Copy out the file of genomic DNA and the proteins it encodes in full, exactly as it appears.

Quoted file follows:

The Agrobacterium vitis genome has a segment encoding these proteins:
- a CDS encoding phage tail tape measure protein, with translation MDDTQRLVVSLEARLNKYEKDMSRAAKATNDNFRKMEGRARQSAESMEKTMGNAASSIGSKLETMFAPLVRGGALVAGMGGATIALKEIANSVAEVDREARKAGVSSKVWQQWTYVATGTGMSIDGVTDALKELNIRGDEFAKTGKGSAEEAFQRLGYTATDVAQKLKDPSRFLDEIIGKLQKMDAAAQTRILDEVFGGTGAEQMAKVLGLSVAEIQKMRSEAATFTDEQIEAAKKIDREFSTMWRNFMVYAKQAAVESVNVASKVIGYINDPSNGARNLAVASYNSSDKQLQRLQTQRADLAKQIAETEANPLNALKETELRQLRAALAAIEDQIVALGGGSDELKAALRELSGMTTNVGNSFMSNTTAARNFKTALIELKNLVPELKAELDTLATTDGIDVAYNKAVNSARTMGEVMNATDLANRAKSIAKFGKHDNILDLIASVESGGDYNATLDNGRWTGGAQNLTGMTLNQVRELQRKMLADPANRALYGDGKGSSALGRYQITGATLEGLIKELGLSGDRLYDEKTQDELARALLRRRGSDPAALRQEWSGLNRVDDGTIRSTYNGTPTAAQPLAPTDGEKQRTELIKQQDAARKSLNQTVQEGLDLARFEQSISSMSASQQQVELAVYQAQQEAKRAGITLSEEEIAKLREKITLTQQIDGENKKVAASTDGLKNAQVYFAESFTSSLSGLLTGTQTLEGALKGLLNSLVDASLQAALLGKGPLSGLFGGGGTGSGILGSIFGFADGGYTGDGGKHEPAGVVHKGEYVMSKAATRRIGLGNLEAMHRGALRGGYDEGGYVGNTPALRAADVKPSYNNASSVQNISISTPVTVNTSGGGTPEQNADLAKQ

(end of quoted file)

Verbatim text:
The Agrobacterium vitis genome has a segment encoding these proteins:
- a CDS encoding phage tail tape measure protein, with translation MDDTQRLVVSLEARLNKYEKDMSRAAKATNDNFRKMEGRARQSAESMEKTMGNAASSIGSKLETMFAPLVRGGALVAGMGGATIALKEIANSVAEVDREARKAGVSSKVWQQWTYVATGTGMSIDGVTDALKELNIRGDEFAKTGKGSAEEAFQRLGYTATDVAQKLKDPSRFLDEIIGKLQKMDAAAQTRILDEVFGGTGAEQMAKVLGLSVAEIQKMRSEAATFTDEQIEAAKKIDREFSTMWRNFMVYAKQAAVESVNVASKVIGYINDPSNGARNLAVASYNSSDKQLQRLQTQRADLAKQIAETEANPLNALKETELRQLRAALAAIEDQIVALGGGSDELKAALRELSGMTTNVGNSFMSNTTAARNFKTALIELKNLVPELKAELDTLATTDGIDVAYNKAVNSARTMGEVMNATDLANRAKSIAKFGKHDNILDLIASVESGGDYNATLDNGRWTGGAQNLTGMTLNQVRELQRKMLADPANRALYGDGKGSSALGRYQITGATLEGLIKELGLSGDRLYDEKTQDELARALLRRRGSDPAALRQEWSGLNRVDDGTIRSTYNGTPTAAQPLAPTDGEKQRTELIKQQDAARKSLNQTVQEGLDLARFEQSISSMSASQQQVELAVYQAQQEAKRAGITLSEEEIAKLREKITLTQQIDGENKKVAASTDGLKNAQVYFAESFTSSLSGLLTGTQTLEGALKGLLNSLVDASLQAALLGKGPLSGLFGGGGTGSGILGSIFGFADGGYTGDGGKHEPAGVVHKGEYVMSKAATRRIGLGNLEAMHRGALRGGYDEGGYVGNTPALRAADVKPSYNNASSVQNISISTPVTVNTSGGGTPEQNADLAKQ